Environmental Home Safety

Home Safety Measures: Preventing Accidents

Written by Anthony Emecheta

The number of non-fatal home accidents is staggering—likewise the number of fatalities. Different studies have been carried out over the years and the statistics may differ depending on where you look. For example, the National Safety Council’s (NSC) Injury Fact reported an estimated 175,500 preventable home injury-related deaths in 2021.

Ruby Homes mentioned that older people above 75 years are 2.5 times more likely to die from home injury while children 0 to 4 years are 9 times more likely to die from home accidents. Regardless of where you look, it is easy to realize that preventable home accident-related injuries and deaths have been on the rise since 2000.

Therefore, while anyone—regardless of age—can be a victim of a home accident, you should take home safety measures more seriously if you have very young children or seniors around the home. The main causes of home accidents include:

  • Poisoning
  • Falls
  • Choking
  • Fire/smoke
  • Drowning

Out of the types of home accidents, poisoning (including drug overdose) is the most reported, followed by falls and others. Sadly, according to NSC’s injury data, Black people have the second highest frequency of preventable home accident-related injuries and deaths behind White non-Hispanics. The 2021 data stood at 15%, up from 14% of the previous year.

Also, the July 2021 Resident Fire Loss Estimates released by the United States National Estimates of Fires, Deaths, Injuries, and Property Losses from Unintentional Fires showed that Black people were nearly twice as likely to suffer fire injuries and deaths. The statistics tilt against Black people and communities across almost all the different types of home accidents.

How to prevent home-related accidents

Home accidents are preventable, and, in most cases, you only need to make minor home modifications or consciously decide to take safety more seriously. Since there are different categories of home injuries, there is no one-size-fits-all. Therefore, it makes sense to talk about the prevention of the different home injuries separately.


Poisoning-related home accidents can be in the form of food poisoning, drug overdose, or drinking of harmful substances. Drug poisoning has been the most common form of accidents across the United States and the UK. According to the NHS, children under 5 years have a high risk of poisoning.

  • Keep all medicine, vaping supplies, and chemicals out of the reach of children
  • Make sure all chemical and cleaning products are kept in their original container or properly labeled and stored far from food
  • To avoid drug overdose among seniors, use automated tablet dispensers to make sure they take their drugs at the right time and amount when caregivers are not around
  • Dispose of medicine and chemical containers properly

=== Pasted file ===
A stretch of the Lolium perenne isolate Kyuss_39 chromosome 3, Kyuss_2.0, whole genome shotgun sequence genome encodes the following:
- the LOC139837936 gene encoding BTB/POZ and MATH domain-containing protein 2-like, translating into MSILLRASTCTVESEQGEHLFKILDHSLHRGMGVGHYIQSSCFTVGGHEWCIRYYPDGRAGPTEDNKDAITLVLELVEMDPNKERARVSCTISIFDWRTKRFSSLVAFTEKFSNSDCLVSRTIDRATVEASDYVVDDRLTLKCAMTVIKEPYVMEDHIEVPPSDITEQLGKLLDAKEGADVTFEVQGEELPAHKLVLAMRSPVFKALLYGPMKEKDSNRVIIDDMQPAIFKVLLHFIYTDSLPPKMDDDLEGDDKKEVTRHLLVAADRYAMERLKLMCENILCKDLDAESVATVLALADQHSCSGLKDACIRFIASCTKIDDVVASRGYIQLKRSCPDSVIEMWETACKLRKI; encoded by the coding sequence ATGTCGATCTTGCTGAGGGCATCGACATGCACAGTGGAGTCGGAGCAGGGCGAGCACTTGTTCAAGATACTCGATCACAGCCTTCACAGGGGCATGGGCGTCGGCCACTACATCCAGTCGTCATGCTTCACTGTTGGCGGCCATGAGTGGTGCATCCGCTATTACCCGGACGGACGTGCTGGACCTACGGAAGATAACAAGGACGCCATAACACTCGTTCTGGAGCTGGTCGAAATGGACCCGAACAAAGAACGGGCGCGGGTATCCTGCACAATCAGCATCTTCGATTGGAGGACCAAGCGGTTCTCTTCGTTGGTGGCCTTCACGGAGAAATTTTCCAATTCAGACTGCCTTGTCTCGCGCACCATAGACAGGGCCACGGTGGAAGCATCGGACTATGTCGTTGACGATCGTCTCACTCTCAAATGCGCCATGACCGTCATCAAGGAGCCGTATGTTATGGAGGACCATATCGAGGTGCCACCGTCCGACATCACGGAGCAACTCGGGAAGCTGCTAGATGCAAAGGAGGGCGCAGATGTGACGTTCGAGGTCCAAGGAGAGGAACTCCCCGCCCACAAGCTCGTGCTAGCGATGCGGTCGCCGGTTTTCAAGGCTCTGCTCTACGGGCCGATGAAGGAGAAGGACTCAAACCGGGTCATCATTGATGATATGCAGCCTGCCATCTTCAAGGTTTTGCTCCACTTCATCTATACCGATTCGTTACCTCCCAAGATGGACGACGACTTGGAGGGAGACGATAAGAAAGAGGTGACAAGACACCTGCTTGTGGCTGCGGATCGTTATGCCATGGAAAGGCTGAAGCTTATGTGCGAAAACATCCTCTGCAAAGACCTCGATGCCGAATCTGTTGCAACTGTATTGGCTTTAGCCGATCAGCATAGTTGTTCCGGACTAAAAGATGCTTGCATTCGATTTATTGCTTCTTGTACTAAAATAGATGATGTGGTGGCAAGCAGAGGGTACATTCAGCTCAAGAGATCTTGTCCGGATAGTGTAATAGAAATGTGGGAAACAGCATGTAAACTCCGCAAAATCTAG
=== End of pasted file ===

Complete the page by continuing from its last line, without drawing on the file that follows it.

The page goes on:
• Read patient information leaflet carefully and avoid taking medicines with alcohol or foods they may react to


Surprisingly, the National Law Review mentioned that 45% of unintentional injury deaths happen at the individual’s home. It would have been less of a surprise if it happened somewhere else. Thankfully, little modifications can go a long way when it comes to the prevention of fall injuries.

  • Install grab bars on stairs and wet areas like bathrooms, especially if there are seniors in the home
  • Mop up spills as soon as they occur to avoid slip and fall injuries
  • Use a cable management system to keep all cables organized so that children or older adults will not trip on them
  • Make sure that all walk areas are free from clutter
  • To prevent children from going to stairs where they stand a high risk of falls, install safety gates
  • While rugs beautify homes, they can shift under the feet leading to fall injuries. Therefore, always install rugs with a rug pad to prevent this from happening
  • Make sure the home is properly lit, especially areas around stairs. This helps to prevent fall injuries from dim visions


Choking accidents are mostly common among children when they swallow large or spiky objects or mistakenly cover their faces with nylon bags. Proper disposal of nylon bags will help prevent choking accidents.


Fire hazards occur frequently. Sometimes even those that were not burned suffer injuries from smoke inhalation.

  • Install smoke and carbon monoxide detectors which are crucial for early detection. Test them regularly to ensure they are working optimally
  • Keep a fire extinguisher handy and make sure everyone is educated on how to use them
  • Create a fire escape plan and make sure you tell everyone about it


Drowning is a frequently reported home accident that often leads to the death of children below the age of 5.

  • Make sure all pools in or around the house are fenced or covered
  • Maintain active vigilance when children are in or around the pools

Our homes should be a place of peace, comfort, and security, but examining the statistics on home accident injuries and deaths doesn’t make it appear so. Therefore, it is important to create that safe space by making all possible modifications to bring the incidences of home accidents to the barest minimum.

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About the author

Anthony Emecheta

Anthony Emecheta holds a master’s degree in microbiology. He is a passionate educator and particularly an advocate of racial equality. He strongly believes the world will be a better place if we all see ourselves as humans first before anything else.

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